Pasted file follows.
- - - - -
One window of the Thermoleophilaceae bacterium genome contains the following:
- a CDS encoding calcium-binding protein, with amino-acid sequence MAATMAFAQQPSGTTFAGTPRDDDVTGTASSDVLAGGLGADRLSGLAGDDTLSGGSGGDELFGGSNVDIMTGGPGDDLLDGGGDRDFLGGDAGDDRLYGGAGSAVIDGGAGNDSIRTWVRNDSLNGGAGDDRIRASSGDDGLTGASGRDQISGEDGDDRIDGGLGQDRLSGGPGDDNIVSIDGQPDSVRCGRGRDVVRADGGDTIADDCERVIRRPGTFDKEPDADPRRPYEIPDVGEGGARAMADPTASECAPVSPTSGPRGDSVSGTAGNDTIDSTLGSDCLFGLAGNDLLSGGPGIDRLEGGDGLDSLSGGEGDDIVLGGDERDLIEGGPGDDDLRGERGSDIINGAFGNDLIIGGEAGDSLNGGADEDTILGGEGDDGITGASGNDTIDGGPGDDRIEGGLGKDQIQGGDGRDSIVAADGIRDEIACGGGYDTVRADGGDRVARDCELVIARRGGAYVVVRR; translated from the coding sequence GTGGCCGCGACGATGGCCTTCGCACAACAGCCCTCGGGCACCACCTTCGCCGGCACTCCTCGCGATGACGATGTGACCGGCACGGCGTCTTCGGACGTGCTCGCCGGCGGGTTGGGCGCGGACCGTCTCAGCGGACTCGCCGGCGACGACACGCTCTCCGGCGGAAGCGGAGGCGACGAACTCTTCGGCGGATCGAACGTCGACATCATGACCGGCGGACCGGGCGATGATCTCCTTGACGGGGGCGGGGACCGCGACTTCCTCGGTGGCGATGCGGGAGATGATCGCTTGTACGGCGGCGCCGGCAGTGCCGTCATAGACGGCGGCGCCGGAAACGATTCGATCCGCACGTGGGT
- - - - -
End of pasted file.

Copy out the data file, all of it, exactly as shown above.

One window of the Thermoleophilaceae bacterium genome contains the following:
- a CDS encoding calcium-binding protein, with amino-acid sequence MAATMAFAQQPSGTTFAGTPRDDDVTGTASSDVLAGGLGADRLSGLAGDDTLSGGSGGDELFGGSNVDIMTGGPGDDLLDGGGDRDFLGGDAGDDRLYGGAGSAVIDGGAGNDSIRTWVRNDSLNGGAGDDRIRASSGDDGLTGASGRDQISGEDGDDRIDGGLGQDRLSGGPGDDNIVSIDGQPDSVRCGRGRDVVRADGGDTIADDCERVIRRPGTFDKEPDADPRRPYEIPDVGEGGARAMADPTASECAPVSPTSGPRGDSVSGTAGNDTIDSTLGSDCLFGLAGNDLLSGGPGIDRLEGGDGLDSLSGGEGDDIVLGGDERDLIEGGPGDDDLRGERGSDIINGAFGNDLIIGGEAGDSLNGGADEDTILGGEGDDGITGASGNDTIDGGPGDDRIEGGLGKDQIQGGDGRDSIVAADGIRDEIACGGGYDTVRADGGDRVARDCELVIARRGGAYVVVRR; translated from the coding sequence GTGGCCGCGACGATGGCCTTCGCACAACAGCCCTCGGGCACCACCTTCGCCGGCACTCCTCGCGATGACGATGTGACCGGCACGGCGTCTTCGGACGTGCTCGCCGGCGGGTTGGGCGCGGACCGTCTCAGCGGACTCGCCGGCGACGACACGCTCTCCGGCGGAAGCGGAGGCGACGAACTCTTCGGCGGATCGAACGTCGACATCATGACCGGCGGACCGGGCGATGATCTCCTTGACGGGGGCGGGGACCGCGACTTCCTCGGTGGCGATGCGGGAGATGATCGCTTGTACGGCGGCGCCGGCAGTGCCGTCATAGACGGCGGCGCCGGAAACGATTCGATCCGCACGTGGGT